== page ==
Friday, September 27, 2013

2H2K - February 2050: The Slab

“The Falls” at Lake Las Vegas, Henderson, Nevada (2011). [Photo by Michael Light] via Design Observer

[The following is the 2nd short story in a series, the overall project is introduced here; the first story is here; the third is here]
David felt like he had an iron bar passing latterly through his chest. The bar wasn't a romantic metaphor, it was a feeling. Closing his eyes, it took shape; about as big around as his heart, and heavy. David could feel the bar’s weight, as clearly as if it were held in his hand. The most gruesome part of the bar was it’s length. It was longer than his chest was wide. Long enough that the bar extended beyond his body, protruding invisibly through his biceps. Like Frankenstein's neck bolts writ large, he thought. David knew what it was: a chill. In his mind's eye he saw it extending from the sides of his arms as two cylinders. He felt it pulling warmth from his heart, radiating it uselessly into the desert air.

2H2K - February 2050 - And its Discontents: An Introduction

Abandoned Spanish housing estates (Photographs by Simon Norfolk/Institute) via The New Yorker
[Part 2/12 - Return to Part 1/12]

I like to date the beginning of modernity to August 3rd, 1492 - the sparking of the Colombian Exchange that Charles C. Mann writes about in his 1st and 2nd books so persuasively. This was the moment when the relatively densely urbanized Europeans made contact with the long isolated Americas, and set off a global trade in plants, animals, diseases, technologies, and ideas. Many of the founding works of modernity were laid down in the opening years of the Exchange: Michelangelo’s David (1504), Machiavelli’s The Prince (1513), Sir Thomas Moore's Utopia (1516), and Martin Luther’s Ninety-Five Theses (1517). It was the moment that gave rise to the densely urbanized world we live in now. And 2050 is the moment that will give rise to what comes next, what comes after modernity.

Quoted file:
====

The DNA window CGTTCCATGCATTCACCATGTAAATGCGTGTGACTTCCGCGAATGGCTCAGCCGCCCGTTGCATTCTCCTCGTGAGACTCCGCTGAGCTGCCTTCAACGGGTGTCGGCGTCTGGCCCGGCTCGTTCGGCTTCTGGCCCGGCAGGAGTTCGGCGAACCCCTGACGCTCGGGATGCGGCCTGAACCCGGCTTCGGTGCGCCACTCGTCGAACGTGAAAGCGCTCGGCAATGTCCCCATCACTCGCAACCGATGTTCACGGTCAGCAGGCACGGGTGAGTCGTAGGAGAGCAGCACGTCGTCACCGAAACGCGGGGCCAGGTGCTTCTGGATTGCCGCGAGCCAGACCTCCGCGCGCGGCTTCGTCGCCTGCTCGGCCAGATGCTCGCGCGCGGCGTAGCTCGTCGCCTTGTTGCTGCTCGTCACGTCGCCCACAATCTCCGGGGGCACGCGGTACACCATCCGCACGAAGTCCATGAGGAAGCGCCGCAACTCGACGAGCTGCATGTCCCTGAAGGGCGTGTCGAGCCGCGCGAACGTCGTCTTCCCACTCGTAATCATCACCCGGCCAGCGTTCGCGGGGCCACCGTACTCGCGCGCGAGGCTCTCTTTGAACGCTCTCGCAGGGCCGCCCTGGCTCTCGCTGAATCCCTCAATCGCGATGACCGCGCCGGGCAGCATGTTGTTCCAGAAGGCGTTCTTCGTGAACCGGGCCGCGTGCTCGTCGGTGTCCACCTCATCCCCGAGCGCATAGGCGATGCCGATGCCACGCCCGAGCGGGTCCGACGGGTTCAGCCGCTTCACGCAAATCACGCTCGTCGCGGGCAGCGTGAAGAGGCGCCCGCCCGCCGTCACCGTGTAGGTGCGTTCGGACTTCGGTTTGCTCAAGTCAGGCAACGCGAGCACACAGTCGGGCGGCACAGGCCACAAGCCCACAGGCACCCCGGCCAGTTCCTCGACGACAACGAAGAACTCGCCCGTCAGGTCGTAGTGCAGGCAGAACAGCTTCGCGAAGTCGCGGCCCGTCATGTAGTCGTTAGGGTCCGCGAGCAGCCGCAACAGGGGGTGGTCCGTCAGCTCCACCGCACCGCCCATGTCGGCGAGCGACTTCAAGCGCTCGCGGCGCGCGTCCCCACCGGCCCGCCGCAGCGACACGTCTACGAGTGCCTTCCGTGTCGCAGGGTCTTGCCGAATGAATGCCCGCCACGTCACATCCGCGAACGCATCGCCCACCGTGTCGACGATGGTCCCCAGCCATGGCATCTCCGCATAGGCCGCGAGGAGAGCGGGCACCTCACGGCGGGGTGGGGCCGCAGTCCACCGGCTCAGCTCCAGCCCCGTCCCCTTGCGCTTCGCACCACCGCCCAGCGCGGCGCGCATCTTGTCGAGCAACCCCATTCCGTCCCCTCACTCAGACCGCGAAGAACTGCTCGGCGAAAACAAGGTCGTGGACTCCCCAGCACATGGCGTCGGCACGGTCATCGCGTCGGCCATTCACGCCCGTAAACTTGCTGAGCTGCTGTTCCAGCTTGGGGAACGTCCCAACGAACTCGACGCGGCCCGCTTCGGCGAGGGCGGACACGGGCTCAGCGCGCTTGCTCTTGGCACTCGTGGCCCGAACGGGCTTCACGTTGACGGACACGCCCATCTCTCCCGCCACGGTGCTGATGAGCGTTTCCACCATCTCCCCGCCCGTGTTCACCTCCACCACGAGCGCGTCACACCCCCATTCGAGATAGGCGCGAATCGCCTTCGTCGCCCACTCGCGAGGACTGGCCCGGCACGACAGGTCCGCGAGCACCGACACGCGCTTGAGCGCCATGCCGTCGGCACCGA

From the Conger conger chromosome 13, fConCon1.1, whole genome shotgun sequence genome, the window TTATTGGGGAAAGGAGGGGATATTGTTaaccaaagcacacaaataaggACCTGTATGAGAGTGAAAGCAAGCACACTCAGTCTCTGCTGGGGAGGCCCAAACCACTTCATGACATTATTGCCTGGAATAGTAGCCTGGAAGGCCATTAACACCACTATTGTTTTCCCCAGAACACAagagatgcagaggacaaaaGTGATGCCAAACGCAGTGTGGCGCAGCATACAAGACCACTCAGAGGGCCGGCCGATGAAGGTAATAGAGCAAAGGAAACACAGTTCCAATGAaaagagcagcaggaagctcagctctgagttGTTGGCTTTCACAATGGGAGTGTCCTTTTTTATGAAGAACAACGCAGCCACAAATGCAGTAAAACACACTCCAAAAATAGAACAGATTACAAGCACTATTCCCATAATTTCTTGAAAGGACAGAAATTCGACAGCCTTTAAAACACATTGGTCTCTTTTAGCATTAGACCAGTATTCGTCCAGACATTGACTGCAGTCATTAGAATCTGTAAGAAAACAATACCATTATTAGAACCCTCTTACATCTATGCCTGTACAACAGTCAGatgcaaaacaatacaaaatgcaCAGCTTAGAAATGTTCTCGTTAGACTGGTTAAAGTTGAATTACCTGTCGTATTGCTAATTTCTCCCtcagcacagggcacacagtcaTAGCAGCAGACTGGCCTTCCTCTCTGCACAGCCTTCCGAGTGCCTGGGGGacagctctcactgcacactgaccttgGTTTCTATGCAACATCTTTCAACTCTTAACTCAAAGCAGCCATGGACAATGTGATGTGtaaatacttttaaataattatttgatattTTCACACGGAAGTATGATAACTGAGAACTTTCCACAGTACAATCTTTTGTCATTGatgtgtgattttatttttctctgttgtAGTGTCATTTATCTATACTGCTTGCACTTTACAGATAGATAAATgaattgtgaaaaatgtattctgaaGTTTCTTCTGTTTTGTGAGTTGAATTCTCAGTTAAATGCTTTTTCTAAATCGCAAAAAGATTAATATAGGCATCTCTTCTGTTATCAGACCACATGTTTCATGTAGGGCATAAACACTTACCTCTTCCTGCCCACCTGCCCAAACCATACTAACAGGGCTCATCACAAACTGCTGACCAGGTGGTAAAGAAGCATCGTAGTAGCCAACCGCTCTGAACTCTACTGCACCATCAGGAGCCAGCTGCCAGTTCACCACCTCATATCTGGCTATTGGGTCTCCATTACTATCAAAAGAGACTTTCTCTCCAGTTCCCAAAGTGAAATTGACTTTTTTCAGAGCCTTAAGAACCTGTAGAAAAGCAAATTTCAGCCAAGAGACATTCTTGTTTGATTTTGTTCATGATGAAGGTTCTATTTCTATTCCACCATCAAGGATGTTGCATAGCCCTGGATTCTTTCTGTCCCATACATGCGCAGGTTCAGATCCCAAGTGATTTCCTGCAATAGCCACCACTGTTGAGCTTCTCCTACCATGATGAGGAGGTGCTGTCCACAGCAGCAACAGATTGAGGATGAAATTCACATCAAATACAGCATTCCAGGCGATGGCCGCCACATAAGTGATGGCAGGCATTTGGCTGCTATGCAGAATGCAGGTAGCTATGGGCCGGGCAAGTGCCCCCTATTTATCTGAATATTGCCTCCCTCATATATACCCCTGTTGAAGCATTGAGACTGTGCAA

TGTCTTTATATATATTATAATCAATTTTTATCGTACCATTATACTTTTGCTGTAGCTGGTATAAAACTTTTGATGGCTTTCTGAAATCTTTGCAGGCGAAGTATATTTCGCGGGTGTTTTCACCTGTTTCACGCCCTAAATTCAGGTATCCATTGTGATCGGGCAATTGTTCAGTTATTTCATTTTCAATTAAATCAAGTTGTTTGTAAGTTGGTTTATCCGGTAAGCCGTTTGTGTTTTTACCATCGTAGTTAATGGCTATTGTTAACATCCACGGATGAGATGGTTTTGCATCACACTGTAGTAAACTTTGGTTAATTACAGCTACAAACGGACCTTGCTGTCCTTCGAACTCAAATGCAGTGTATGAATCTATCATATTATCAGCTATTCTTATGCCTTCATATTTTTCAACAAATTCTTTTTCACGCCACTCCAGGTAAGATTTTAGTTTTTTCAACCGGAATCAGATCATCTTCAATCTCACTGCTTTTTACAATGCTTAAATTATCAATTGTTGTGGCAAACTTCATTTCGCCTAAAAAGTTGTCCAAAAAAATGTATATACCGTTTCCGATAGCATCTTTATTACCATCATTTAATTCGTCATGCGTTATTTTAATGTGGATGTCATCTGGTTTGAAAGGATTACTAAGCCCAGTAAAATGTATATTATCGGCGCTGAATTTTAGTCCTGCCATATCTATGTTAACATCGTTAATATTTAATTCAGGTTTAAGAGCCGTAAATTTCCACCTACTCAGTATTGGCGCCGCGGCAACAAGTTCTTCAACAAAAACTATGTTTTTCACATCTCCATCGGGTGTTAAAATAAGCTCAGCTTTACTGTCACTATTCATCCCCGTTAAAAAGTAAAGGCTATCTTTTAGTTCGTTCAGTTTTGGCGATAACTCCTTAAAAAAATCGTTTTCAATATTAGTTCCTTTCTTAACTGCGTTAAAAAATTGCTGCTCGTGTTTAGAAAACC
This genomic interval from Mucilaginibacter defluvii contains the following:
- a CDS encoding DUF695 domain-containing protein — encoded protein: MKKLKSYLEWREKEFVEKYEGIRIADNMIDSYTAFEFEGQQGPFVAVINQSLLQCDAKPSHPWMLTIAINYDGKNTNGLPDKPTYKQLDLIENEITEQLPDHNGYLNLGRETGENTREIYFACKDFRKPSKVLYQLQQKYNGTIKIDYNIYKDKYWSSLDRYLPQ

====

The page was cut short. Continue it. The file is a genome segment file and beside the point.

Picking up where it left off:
Thursday, September 26, 2013

2H2K - January 2050: LoaneRs

Carnegie Library (1913)
[The following is the first of 12 short stories, introduced here.]
Little Jo watched David as he barked commands at a cloud of invisible avataRs - or at least invisible to her. Her phone was dead, the only image she could see in her frames was a light indicating that they were searching for a connection. Little Jo couldn’t see what her fiancĂ© was hearing or see what he was seeing; but she could imagine: the persistently polite, but helpless, scrum of telleRs, cashieRs, and operatoRs. And even though she couldn’t see his face from where she was standing, David’s frustration filled the large front room of the rental shop.

2H2K -January 2050 - Object Orientated Speculative Fiction: An Introduction

My sculpture, Die Die Die (2003), set just about where Frank Gehry's Downtown Guggenheim was slated to go.
This past spring I started a collaborative project with my friend Greg Borenstein. Greg came to me with an image: one of my sculptures scaled up until it dwarfed the New York skyline. Because of my interest in urbanism and SciFi, he wondered if I might work with him to imagine an urban future. While I had no idea this project was coming my way, I was immediately ready with two preconditions: No flooded cities and no dystopia. Not because I don't believe in Climate Change, or I because shit isn't horribly fucked up and might get much worse, but mostly, because in the realm of SciFi both mean streets and flooded streets are cliche. And while I am well aware that near-future predictions are some of the hardest to make (and for SciFi authors, some of the hardest to make convincingly), I had a very particular bracket of time I was interested in setting our project within. There are a number of demographic trends, all converging around the year 2050, that could easily make the second half (2H) of the 21st Century (2K) the most remarkable period of modernization we have seen yet.

Tuesday, September 17, 2013

Political Economy of Zombies: An Introduction

Google search "Dawn of the Dead" 
Today is the 2nd anniversary of the Occupy Wall Street protests, and coinciding with the debut on Blu-ray of Brad Pitt’s zombie apocalypse epic, World War Z. This is an entirely arbitrary coincidence, except for the fact that the literary site, The Airship Daily is publishing a piece I wrote equating zombies with anti-capitalist revolution, and the zombie apocalypse with utopia; admittedly strange bedfellows - but not absurd. [Update: Felix Salmon wrote a terrific post in response to the essay for Reuters and David Graeber gave it an amazing endorsement via twitter.] Both neoliberalism and zombies are everywhere and unavoidable, and both mean something, something about us and the times we live in. The essay that The Airship has posted is plenty long, but I thought I’d post here a bit about why I chose to write about zombies: a genre, that growing up, I had actively avoided.